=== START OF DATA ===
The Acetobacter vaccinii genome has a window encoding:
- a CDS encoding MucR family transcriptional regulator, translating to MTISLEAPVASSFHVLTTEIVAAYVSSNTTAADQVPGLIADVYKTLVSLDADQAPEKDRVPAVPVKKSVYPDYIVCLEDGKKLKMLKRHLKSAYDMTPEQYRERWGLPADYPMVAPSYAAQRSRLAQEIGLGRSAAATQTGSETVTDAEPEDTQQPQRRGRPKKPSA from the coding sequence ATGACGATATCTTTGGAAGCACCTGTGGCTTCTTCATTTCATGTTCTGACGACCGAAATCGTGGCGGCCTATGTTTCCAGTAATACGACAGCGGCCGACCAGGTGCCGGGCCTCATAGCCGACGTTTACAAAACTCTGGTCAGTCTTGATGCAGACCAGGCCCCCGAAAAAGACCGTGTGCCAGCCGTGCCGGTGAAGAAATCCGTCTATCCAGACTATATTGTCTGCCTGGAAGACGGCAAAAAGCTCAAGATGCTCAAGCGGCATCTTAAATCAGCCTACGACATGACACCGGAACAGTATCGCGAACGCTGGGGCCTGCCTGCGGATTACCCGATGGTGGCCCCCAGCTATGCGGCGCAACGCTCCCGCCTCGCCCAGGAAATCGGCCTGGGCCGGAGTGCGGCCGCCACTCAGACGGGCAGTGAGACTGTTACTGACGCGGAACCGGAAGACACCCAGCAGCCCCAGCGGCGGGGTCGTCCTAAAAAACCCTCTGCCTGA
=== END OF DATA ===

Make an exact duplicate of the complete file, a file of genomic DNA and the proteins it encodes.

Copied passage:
The Acetobacter vaccinii genome has a window encoding:
- a CDS encoding MucR family transcriptional regulator, translating to MTISLEAPVASSFHVLTTEIVAAYVSSNTTAADQVPGLIADVYKTLVSLDADQAPEKDRVPAVPVKKSVYPDYIVCLEDGKKLKMLKRHLKSAYDMTPEQYRERWGLPADYPMVAPSYAAQRSRLAQEIGLGRSAAATQTGSETVTDAEPEDTQQPQRRGRPKKPSA from the coding sequence ATGACGATATCTTTGGAAGCACCTGTGGCTTCTTCATTTCATGTTCTGACGACCGAAATCGTGGCGGCCTATGTTTCCAGTAATACGACAGCGGCCGACCAGGTGCCGGGCCTCATAGCCGACGTTTACAAAACTCTGGTCAGTCTTGATGCAGACCAGGCCCCCGAAAAAGACCGTGTGCCAGCCGTGCCGGTGAAGAAATCCGTCTATCCAGACTATATTGTCTGCCTGGAAGACGGCAAAAAGCTCAAGATGCTCAAGCGGCATCTTAAATCAGCCTACGACATGACACCGGAACAGTATCGCGAACGCTGGGGCCTGCCTGCGGATTACCCGATGGTGGCCCCCAGCTATGCGGCGCAACGCTCCCGCCTCGCCCAGGAAATCGGCCTGGGCCGGAGTGCGGCCGCCACTCAGACGGGCAGTGAGACTGTTACTGACGCGGAACCGGAAGACACCCAGCAGCCCCAGCGGCGGGGTCGTCCTAAAAAACCCTCTGCCTGA